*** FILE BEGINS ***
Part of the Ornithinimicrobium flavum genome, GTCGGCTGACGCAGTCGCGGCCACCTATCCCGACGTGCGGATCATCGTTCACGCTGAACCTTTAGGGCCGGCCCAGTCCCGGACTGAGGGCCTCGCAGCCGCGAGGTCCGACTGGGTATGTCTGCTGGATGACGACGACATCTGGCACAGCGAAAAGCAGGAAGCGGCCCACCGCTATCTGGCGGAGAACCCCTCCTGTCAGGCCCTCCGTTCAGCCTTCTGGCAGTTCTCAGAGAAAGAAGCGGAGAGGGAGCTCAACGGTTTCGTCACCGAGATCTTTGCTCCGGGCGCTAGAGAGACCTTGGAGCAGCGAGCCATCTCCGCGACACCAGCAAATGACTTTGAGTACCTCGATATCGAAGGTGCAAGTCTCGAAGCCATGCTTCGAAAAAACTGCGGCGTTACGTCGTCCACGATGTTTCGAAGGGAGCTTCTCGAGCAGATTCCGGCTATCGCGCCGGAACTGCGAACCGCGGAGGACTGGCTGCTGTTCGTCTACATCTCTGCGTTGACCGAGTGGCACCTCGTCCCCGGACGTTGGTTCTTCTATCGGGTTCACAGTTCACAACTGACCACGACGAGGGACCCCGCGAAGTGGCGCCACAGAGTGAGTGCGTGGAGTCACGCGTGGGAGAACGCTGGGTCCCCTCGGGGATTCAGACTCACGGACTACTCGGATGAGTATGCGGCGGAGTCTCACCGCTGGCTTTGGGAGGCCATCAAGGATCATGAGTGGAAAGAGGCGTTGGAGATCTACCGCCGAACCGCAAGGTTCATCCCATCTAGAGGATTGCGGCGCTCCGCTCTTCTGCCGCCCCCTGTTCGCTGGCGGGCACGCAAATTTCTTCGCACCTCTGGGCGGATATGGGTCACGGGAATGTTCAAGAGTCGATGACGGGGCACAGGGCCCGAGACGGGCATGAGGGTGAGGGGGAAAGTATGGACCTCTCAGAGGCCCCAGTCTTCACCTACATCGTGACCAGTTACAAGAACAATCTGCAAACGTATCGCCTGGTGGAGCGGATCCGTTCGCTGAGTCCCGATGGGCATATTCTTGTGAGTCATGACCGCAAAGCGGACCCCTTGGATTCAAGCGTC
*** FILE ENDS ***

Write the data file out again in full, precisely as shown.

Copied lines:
Part of the Ornithinimicrobium flavum genome, GTCGGCTGACGCAGTCGCGGCCACCTATCCCGACGTGCGGATCATCGTTCACGCTGAACCTTTAGGGCCGGCCCAGTCCCGGACTGAGGGCCTCGCAGCCGCGAGGTCCGACTGGGTATGTCTGCTGGATGACGACGACATCTGGCACAGCGAAAAGCAGGAAGCGGCCCACCGCTATCTGGCGGAGAACCCCTCCTGTCAGGCCCTCCGTTCAGCCTTCTGGCAGTTCTCAGAGAAAGAAGCGGAGAGGGAGCTCAACGGTTTCGTCACCGAGATCTTTGCTCCGGGCGCTAGAGAGACCTTGGAGCAGCGAGCCATCTCCGCGACACCAGCAAATGACTTTGAGTACCTCGATATCGAAGGTGCAAGTCTCGAAGCCATGCTTCGAAAAAACTGCGGCGTTACGTCGTCCACGATGTTTCGAAGGGAGCTTCTCGAGCAGATTCCGGCTATCGCGCCGGAACTGCGAACCGCGGAGGACTGGCTGCTGTTCGTCTACATCTCTGCGTTGACCGAGTGGCACCTCGTCCCCGGACGTTGGTTCTTCTATCGGGTTCACAGTTCACAACTGACCACGACGAGGGACCCCGCGAAGTGGCGCCACAGAGTGAGTGCGTGGAGTCACGCGTGGGAGAACGCTGGGTCCCCTCGGGGATTCAGACTCACGGACTACTCGGATGAGTATGCGGCGGAGTCTCACCGCTGGCTTTGGGAGGCCATCAAGGATCATGAGTGGAAAGAGGCGTTGGAGATCTACCGCCGAACCGCAAGGTTCATCCCATCTAGAGGATTGCGGCGCTCCGCTCTTCTGCCGCCCCCTGTTCGCTGGCGGGCACGCAAATTTCTTCGCACCTCTGGGCGGATATGGGTCACGGGAATGTTCAAGAGTCGATGACGGGGCACAGGGCCCGAGACGGGCATGAGGGTGAGGGGGAAAGTATGGACCTCTCAGAGGCCCCAGTCTTCACCTACATCGTGACCAGTTACAAGAACAATCTGCAAACGTATCGCCTGGTGGAGCGGATCCGTTCGCTGAGTCCCGATGGGCATATTCTTGTGAGTCATGACCGCAAAGCGGACCCCTTGGATTCAAGCGTC